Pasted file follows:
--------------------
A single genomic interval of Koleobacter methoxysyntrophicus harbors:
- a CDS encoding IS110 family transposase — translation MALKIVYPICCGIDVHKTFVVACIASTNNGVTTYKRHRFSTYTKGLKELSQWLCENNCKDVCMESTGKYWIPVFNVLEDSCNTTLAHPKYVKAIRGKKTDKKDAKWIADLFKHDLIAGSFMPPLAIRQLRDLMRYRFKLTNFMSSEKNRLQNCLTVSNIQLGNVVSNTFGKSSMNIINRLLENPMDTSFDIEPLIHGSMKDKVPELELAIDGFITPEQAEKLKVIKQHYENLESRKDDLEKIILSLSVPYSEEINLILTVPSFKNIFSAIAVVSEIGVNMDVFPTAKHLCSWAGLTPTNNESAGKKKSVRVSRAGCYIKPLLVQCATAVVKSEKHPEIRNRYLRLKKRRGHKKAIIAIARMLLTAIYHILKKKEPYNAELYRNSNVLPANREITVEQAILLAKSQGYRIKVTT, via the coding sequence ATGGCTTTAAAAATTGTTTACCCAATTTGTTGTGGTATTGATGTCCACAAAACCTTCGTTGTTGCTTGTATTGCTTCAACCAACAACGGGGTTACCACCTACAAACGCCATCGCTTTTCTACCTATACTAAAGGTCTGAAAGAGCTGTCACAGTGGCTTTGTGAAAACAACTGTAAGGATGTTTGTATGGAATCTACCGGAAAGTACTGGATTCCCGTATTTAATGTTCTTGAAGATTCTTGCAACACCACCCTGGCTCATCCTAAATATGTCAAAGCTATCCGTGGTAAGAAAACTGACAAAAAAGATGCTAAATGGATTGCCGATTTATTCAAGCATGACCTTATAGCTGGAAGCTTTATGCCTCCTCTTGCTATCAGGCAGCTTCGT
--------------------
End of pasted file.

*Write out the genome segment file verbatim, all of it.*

A single genomic interval of Koleobacter methoxysyntrophicus harbors:
- a CDS encoding IS110 family transposase — translation MALKIVYPICCGIDVHKTFVVACIASTNNGVTTYKRHRFSTYTKGLKELSQWLCENNCKDVCMESTGKYWIPVFNVLEDSCNTTLAHPKYVKAIRGKKTDKKDAKWIADLFKHDLIAGSFMPPLAIRQLRDLMRYRFKLTNFMSSEKNRLQNCLTVSNIQLGNVVSNTFGKSSMNIINRLLENPMDTSFDIEPLIHGSMKDKVPELELAIDGFITPEQAEKLKVIKQHYENLESRKDDLEKIILSLSVPYSEEINLILTVPSFKNIFSAIAVVSEIGVNMDVFPTAKHLCSWAGLTPTNNESAGKKKSVRVSRAGCYIKPLLVQCATAVVKSEKHPEIRNRYLRLKKRRGHKKAIIAIARMLLTAIYHILKKKEPYNAELYRNSNVLPANREITVEQAILLAKSQGYRIKVTT, via the coding sequence ATGGCTTTAAAAATTGTTTACCCAATTTGTTGTGGTATTGATGTCCACAAAACCTTCGTTGTTGCTTGTATTGCTTCAACCAACAACGGGGTTACCACCTACAAACGCCATCGCTTTTCTACCTATACTAAAGGTCTGAAAGAGCTGTCACAGTGGCTTTGTGAAAACAACTGTAAGGATGTTTGTATGGAATCTACCGGAAAGTACTGGATTCCCGTATTTAATGTTCTTGAAGATTCTTGCAACACCACCCTGGCTCATCCTAAATATGTCAAAGCTATCCGTGGTAAGAAAACTGACAAAAAAGATGCTAAATGGATTGCCGATTTATTCAAGCATGACCTTATAGCTGGAAGCTTTATGCCTCCTCTTGCTATCAGGCAGCTTCGT